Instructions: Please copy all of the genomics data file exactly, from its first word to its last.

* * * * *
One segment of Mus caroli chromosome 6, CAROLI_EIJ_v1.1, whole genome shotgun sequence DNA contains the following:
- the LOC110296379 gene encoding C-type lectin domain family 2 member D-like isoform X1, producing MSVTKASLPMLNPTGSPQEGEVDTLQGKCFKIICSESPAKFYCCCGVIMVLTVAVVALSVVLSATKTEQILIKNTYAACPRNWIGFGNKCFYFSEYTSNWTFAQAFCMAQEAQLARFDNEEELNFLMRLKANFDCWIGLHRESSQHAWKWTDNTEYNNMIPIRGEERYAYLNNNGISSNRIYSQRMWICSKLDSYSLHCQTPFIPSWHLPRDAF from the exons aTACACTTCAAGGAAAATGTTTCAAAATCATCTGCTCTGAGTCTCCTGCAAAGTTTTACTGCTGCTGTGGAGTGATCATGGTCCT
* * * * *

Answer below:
One segment of Mus caroli chromosome 6, CAROLI_EIJ_v1.1, whole genome shotgun sequence DNA contains the following:
- the LOC110296379 gene encoding C-type lectin domain family 2 member D-like isoform X1, producing MSVTKASLPMLNPTGSPQEGEVDTLQGKCFKIICSESPAKFYCCCGVIMVLTVAVVALSVVLSATKTEQILIKNTYAACPRNWIGFGNKCFYFSEYTSNWTFAQAFCMAQEAQLARFDNEEELNFLMRLKANFDCWIGLHRESSQHAWKWTDNTEYNNMIPIRGEERYAYLNNNGISSNRIYSQRMWICSKLDSYSLHCQTPFIPSWHLPRDAF from the exons aTACACTTCAAGGAAAATGTTTCAAAATCATCTGCTCTGAGTCTCCTGCAAAGTTTTACTGCTGCTGTGGAGTGATCATGGTCCT